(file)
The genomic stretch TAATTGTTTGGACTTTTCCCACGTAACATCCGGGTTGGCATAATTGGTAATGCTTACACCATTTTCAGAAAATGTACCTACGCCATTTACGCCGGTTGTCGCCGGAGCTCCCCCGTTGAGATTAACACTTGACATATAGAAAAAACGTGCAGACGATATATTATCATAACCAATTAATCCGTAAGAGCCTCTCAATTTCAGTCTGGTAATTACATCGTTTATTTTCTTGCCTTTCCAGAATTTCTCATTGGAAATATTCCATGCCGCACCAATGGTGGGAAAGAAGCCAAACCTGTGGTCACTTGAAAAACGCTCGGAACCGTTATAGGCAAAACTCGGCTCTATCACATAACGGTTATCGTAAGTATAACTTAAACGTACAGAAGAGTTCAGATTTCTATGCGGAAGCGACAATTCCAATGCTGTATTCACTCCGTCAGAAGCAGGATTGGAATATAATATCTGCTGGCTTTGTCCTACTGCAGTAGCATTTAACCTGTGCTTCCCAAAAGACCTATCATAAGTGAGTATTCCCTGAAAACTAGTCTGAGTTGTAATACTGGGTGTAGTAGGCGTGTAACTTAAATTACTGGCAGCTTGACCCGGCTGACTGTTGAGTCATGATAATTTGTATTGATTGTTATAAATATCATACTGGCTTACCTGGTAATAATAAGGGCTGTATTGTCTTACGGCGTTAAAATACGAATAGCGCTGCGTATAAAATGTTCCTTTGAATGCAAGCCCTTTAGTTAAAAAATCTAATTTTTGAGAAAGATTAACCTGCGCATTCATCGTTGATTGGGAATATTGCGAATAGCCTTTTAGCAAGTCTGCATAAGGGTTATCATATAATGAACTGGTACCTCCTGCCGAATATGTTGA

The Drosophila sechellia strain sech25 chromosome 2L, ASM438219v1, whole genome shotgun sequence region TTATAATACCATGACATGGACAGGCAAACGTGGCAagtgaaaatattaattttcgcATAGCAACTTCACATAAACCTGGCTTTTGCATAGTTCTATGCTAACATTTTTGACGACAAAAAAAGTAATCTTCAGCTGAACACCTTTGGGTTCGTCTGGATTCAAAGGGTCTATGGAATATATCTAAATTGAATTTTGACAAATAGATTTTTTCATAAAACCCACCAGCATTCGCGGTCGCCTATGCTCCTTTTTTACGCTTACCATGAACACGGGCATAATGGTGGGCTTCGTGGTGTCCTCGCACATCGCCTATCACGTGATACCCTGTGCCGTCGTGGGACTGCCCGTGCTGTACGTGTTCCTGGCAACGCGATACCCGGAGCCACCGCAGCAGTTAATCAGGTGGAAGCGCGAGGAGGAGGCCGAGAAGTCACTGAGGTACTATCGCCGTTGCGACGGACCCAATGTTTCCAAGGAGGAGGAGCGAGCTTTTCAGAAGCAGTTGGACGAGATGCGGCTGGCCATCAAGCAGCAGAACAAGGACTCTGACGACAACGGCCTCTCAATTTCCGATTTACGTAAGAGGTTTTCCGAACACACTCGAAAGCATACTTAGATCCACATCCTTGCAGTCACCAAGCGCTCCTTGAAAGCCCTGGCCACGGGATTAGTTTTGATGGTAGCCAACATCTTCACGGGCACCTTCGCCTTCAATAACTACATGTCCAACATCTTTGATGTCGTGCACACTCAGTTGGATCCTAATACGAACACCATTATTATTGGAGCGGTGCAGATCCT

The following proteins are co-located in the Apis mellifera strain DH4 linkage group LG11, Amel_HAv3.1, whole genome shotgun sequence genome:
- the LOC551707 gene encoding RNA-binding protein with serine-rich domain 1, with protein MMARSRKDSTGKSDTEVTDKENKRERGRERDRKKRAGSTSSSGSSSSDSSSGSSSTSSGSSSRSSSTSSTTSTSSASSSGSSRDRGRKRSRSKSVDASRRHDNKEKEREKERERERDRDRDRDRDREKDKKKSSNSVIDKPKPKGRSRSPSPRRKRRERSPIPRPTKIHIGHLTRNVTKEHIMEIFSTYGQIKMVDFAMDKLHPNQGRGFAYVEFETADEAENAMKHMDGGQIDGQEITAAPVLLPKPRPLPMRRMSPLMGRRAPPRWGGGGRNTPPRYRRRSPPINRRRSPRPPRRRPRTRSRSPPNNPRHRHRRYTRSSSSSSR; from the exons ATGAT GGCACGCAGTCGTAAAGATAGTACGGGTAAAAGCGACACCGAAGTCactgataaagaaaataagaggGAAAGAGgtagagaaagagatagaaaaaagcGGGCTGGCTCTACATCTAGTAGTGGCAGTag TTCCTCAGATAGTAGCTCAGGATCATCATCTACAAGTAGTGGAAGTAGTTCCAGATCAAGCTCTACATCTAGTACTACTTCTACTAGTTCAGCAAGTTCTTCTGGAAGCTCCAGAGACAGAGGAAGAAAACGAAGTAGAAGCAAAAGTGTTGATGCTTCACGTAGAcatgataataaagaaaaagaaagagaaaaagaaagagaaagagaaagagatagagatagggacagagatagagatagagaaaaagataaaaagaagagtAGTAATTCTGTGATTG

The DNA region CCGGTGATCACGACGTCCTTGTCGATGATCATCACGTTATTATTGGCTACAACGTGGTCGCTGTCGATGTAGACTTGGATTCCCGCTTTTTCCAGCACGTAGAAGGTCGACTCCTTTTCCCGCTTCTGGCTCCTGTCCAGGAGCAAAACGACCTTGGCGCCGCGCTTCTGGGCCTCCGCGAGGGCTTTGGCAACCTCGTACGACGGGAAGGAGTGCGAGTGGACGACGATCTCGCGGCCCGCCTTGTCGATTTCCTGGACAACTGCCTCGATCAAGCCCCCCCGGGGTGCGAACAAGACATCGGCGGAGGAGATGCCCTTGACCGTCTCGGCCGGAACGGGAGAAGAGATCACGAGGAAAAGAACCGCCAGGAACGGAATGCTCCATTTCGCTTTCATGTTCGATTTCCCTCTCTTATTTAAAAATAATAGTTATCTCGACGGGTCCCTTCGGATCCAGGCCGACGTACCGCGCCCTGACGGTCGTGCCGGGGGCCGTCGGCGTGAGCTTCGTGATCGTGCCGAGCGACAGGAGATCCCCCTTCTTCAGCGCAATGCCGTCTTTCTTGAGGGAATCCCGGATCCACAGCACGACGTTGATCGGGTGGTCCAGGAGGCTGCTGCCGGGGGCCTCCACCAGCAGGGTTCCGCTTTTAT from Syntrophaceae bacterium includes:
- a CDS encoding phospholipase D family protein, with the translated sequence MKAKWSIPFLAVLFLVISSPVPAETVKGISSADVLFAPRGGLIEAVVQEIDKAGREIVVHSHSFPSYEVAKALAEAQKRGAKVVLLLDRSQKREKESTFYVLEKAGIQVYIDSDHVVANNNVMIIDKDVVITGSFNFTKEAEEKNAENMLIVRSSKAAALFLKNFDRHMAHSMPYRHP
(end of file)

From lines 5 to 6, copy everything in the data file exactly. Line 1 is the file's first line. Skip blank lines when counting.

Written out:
The DNA region CCGGTGATCACGACGTCCTTGTCGATGATCATCACGTTATTATTGGCTACAACGTGGTCGCTGTCGATGTAGACTTGGATTCCCGCTTTTTCCAGCACGTAGAAGGTCGACTCCTTTTCCCGCTTCTGGCTCCTGTCCAGGAGCAAAACGACCTTGGCGCCGCGCTTCTGGGCCTCCGCGAGGGCTTTGGCAACCTCGTACGACGGGAAGGAGTGCGAGTGGACGACGATCTCGCGGCCCGCCTTGTCGATTTCCTGGACAACTGCCTCGATCAAGCCCCCCCGGGGTGCGAACAAGACATCGGCGGAGGAGATGCCCTTGACCGTCTCGGCCGGAACGGGAGAAGAGATCACGAGGAAAAGAACCGCCAGGAACGGAATGCTCCATTTCGCTTTCATGTTCGATTTCCCTCTCTTATTTAAAAATAATAGTTATCTCGACGGGTCCCTTCGGATCCAGGCCGACGTACCGCGCCCTGACGGTCGTGCCGGGGGCCGTCGGCGTGAGCTTCGTGATCGTGCCGAGCGACAGGAGATCCCCCTTCTTCAGCGCAATGCCGTCTTTCTTGAGGGAATCCCGGATCCACAGCACGACGTTGATCGGGTGGTCCAGGAGGCTGCTGCCGGGGGCCTCCACCAGCAGGGTTCCGCTTTTAT from Syntrophaceae bacterium includes:
- a CDS encoding phospholipase D family protein, with the translated sequence MKAKWSIPFLAVLFLVISSPVPAETVKGISSADVLFAPRGGLIEAVVQEIDKAGREIVVHSHSFPSYEVAKALAEAQKRGAKVVLLLDRSQKREKESTFYVLEKAGIQVYIDSDHVVANNNVMIIDKDVVITGSFNFTKEAEEKNAENMLIVRSSKAAALFLKNFDRHMAHSMPYRHP